Photo above – A seepage near the Magnolia Bog. Note the seemingly omnipresent greenbrier – 11 April 2015
Here is my first take of the hydrology of the Odenton/Clean Fill Dump (CFD) magnolia bog site. I hope this article may spur some thought about what kinds of seepage wetlands exist at this site. (Please bear with me as I present my assessment as I am not a professional hydrologist.) This assessment is based on my fields observations of site and information I gleaned from reading the various EPA and Army assessments of the CFD. Their assessments contain maps and narratives which describe the hydrology of the area. I also referred to several pieces written by local bog enthusiasts. Finally, I used Google Earth to obtain information about the elevations and slopes at the site.
The clays beneath the CFD going down to sea level are said to be essentially discontinuous lenses which do not form specific confining layers. (EPA RoD July 2000). The groundwater level intersects the ground level at an elevation of 78 feet near the Magnolia Bog along the southern edge of the CFD. The seeps at this location attest to that fact. However, the debris from the CFD hides the size of the area of any seepage that may be occurring upslope from the CFD’s southern edge. So we may never the total extent of the seepage and by extension the bog itself.
I explored the area “around the corner” from the CFD for hillside seepage at the toe slope for about 1500 feet to the west. I noticed that the seepages appear randomly at different elevations, suggesting that there is no continuous clay layer or other barrier along the toe slope of the hill. The soils on the surface of these seepages were mixtures of sand and clay. The surface water from these seepages is not directly connected to the Magnolia Bog but rather flow south through a skunk cabbage swamp forest (there is probably a better designation) into Bailey Swamp and then on to the Little Patuxent River. There was more to see to the west, but I ran out of time.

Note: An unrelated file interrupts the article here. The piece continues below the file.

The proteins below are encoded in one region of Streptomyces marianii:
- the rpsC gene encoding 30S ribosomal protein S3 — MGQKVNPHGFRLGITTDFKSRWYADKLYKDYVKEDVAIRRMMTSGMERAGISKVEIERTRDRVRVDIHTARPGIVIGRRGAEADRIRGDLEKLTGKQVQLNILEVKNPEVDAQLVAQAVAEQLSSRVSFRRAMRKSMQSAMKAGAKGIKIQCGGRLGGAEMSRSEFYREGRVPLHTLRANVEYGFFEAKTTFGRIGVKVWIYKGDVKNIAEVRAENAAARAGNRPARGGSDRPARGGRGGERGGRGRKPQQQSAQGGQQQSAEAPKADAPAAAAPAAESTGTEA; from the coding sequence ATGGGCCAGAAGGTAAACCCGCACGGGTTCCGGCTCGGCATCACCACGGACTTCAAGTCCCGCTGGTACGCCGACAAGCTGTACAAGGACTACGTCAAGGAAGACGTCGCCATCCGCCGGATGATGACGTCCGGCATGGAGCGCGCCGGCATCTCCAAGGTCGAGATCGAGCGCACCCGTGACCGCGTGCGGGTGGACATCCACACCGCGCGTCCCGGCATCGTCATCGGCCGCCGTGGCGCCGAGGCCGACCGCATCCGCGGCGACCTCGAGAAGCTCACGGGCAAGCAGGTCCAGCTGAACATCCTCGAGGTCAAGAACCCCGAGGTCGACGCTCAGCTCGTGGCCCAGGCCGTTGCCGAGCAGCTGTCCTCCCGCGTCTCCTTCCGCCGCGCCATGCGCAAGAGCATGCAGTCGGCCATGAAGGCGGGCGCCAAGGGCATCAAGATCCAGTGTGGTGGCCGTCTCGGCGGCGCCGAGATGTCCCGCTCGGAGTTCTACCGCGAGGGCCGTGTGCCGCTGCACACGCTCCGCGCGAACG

The hill upslope from both the Magnolia Bog and the skunk cabbage swamp forest contain sandy gravel terraces. The exact extent of these terraces is not known, but rainwater percolating through the sandy gravel likely provides the head of water for the seepages at and below the toe slopes in the Magnolia Bog and the area to the west. In no case was there anything that approached the white sand and gravel seepages that McAtee wrote about in his description of the Fall Line Magnolia Bogs. That said, there is a remote possibility that white sand and gravel seepages may be hidden by the CFD debris or in a location I simply missed.
So, I would would love to be proven wrong, but I conclude that if white sand and gravel seepages are a requirement for the classic Fall-line Gravel Terrace Magnolia Bog plant community, the CFD/Odenton Magnolia Bog is not one. However, it is definitely a forested seepage wetland and could very well be the same Magnolia Bog in Odenton that McAtee described in 1918.
Finally, we must leave open the possibility that the hydrology may have been significantly altered since McAtee’s time because of the CFD and the construction of the road now known as Wildlife Loop to the east of the site. Additionally, the amount of change of the floral composition in the last roughly 100 years since McAtee may not be known.